When it comes to digital hearing aids, one of the most important technologies that affect their performance is the WDRC, or wide-dynamic-range-compression. This technology is designed to improve the amplification of sounds by processing the audio signal based on loudness. However, not all hearing aids with WDRC technology are created equal. In this article, we will delve deeper into how WDRC technology works and how it affects the performance of hearing aids, particularly on the LINNER Nova.


Hearing aids without Wide-Dynamic-Range-Control (WDRC) technology


Before the advent of digital hearing aids, traditional analog hearing aids relied on linear amplification, which simply amplified every sound equally, regardless of its loudness or frequency. This meant that loud sounds could become unbearable, while quiet sounds could go unnoticed. The introduction of WDRC technology solved this issue by allowing hearing aids to process the audio signal based on loudness. If the sound is too loud, the hearing aid decreases the gain, and if the sound is too small, the hearing aid increases the gain. This ensures that both loud and soft sounds are comfortable and audible for the user.


What is WDRC?


WDRC technology has been introduced to address this issue by processing audio signals based on loudness. With WDRC, hearing aids can automatically adjust the gain depending on the loudness of the sound. If the sound is too loud, the gain is decreased, while if it is too soft, the gain is increased. For instance, if there are two audio inputs with frequencies of 1000Hz at 70dB and 3000Hz at 30dB, the hearing aid would apply less gain to the 1000Hz input, resulting in an output of 90dB. Conversely, it would apply more gain to the 3000Hz input, also resulting in an output of 90dB, making both sounds audible and comfortable for the user.


Channel Impact on WDRC Technology


Channels are a critical component of WDRC technology, as each sound has its own frequency range that requires individual processing. For instance, low-frequency sounds such as the bass of a drum or the sound of an engine require less amplification, while the mid-range covers human voices, and the treble produces high-pitched and sharp sounds that contribute to the overall detail of the audio. Channels divide the frequency range into different segments, enabling individual WDRC application for each segment. LINNER Nova, for example, supports up to 16 channels, allowing for precise sound reproduction. Suppose there are four audio tracks, including 1000Hz 30dB, 1000Hz 70dB, 3000Hz 30dB, and 3000Hz 70dB. In that case, the 1000Hz 30 dB audio would be processed with a 10dB gain and become 1000Hz 40dB, the 1000Hz 70dB audio would be processed with a 20dB gain and become 1000Hz 90dB, the 3000Hz 30dB audio would be processed with a 30dB gain and become 1000Hz 60dB, and the 3000Hz 70dB audio would be processed with a -10dB gain and become 1000Hz 60dB. This demonstrates that the least audible frequency in this scenario is 1000Hz 30dB, while the most audible frequency is 3000Hz 30dB. In general, the more channels that a hearing aid supports, the more accurately it can process sound.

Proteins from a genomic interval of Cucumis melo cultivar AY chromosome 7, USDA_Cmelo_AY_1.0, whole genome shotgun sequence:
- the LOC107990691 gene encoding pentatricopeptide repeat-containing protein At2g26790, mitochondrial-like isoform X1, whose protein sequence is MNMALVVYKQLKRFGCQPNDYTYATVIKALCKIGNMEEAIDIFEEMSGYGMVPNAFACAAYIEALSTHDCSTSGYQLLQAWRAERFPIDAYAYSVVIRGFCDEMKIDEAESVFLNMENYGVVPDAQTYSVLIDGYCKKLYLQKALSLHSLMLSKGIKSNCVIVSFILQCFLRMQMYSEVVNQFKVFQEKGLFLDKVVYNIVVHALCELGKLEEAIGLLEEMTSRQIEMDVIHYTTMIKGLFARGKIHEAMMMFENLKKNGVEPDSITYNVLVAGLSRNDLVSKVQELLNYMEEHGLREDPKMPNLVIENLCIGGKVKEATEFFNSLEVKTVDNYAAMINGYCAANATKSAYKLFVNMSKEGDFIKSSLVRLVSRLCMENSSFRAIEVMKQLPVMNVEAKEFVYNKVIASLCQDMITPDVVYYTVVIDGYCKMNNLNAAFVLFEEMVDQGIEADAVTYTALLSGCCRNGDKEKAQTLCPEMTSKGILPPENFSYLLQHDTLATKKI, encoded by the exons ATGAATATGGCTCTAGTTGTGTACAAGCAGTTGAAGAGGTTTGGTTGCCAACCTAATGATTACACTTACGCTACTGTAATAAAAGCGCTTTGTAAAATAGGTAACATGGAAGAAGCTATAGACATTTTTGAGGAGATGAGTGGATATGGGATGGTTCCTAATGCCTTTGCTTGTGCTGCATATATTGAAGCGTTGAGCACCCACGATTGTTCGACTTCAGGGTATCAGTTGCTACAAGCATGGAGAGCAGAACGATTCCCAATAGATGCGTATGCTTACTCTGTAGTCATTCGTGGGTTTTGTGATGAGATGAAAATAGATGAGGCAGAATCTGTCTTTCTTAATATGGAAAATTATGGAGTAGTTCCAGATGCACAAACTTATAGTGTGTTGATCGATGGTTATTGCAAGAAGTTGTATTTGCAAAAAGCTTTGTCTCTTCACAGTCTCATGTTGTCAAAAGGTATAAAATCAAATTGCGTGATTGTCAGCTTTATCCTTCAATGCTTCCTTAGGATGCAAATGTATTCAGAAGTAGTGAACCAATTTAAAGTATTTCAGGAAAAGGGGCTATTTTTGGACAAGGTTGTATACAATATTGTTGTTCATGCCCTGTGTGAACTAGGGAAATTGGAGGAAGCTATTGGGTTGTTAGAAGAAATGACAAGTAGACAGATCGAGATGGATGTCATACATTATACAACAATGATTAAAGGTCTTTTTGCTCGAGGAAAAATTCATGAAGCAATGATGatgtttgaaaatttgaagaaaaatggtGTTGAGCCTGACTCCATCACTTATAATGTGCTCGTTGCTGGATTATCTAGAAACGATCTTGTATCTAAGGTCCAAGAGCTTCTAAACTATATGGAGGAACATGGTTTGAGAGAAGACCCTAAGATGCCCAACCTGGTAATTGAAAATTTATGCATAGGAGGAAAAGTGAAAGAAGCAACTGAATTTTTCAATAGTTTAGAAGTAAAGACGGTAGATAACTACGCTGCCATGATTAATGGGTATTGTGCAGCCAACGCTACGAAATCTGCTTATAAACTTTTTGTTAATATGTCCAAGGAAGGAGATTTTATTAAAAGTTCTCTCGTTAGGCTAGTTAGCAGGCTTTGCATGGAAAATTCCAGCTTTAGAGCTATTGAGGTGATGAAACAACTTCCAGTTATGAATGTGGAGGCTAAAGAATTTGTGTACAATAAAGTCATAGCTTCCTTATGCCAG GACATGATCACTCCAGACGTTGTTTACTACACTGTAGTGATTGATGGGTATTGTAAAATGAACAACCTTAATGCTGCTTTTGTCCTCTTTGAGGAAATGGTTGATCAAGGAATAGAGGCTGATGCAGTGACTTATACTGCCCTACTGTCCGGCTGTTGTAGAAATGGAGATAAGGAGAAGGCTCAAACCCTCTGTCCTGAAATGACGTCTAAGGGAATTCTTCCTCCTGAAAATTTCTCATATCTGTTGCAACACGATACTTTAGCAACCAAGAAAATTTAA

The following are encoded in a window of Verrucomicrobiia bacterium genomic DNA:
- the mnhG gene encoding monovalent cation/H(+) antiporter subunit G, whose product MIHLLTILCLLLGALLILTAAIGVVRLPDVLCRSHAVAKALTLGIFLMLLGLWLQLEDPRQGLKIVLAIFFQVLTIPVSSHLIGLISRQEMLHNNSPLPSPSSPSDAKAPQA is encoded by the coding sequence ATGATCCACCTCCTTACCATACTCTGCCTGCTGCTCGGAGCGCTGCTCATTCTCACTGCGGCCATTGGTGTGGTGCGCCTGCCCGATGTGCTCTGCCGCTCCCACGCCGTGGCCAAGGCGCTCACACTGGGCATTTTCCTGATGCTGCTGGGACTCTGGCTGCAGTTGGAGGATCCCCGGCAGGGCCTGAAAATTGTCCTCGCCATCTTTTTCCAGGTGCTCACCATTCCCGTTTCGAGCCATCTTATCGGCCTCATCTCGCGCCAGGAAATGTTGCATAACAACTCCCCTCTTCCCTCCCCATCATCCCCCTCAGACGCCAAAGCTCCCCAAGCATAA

WDRC Technology on LINNER NOVA Hearing Aids

(Figure for reference only)


The LINNER Nova supports up to 16 channels, which is typically found on hearing aids priced around $2,000. With a frequency range from 0Hz to 8000Hz and an interval of 500Hz, the LINNER Nova can process sound in great detail.


Additionally, the LINNER Nova allows for up to four different input sound levels, with different WDRC parameters applied to each level. All parameters are customizable so our engineer could tune the sound in detail until reaching the best audio performance.


Four WDRC modes


As we can see in the LINNER HA App, LINNER Nova can switch between four modes: Dialogue, Restaurant, Commute, and Outdoor. Each mode represents a unique WDRC parameter that is specifically optimized for typical environmental situations. For example, Dialogue mode emphasizes the human sound frequency range, while Restaurant mode reduces the gain of low frequency to reduce noise.


As a result, LINNER Nova can process sound with 64 methods based on its frequency and loudness. This enables comfortable amplification of loud sounds and improved audibility of soft sounds.

April 26, 2023 — JinxxxPublic

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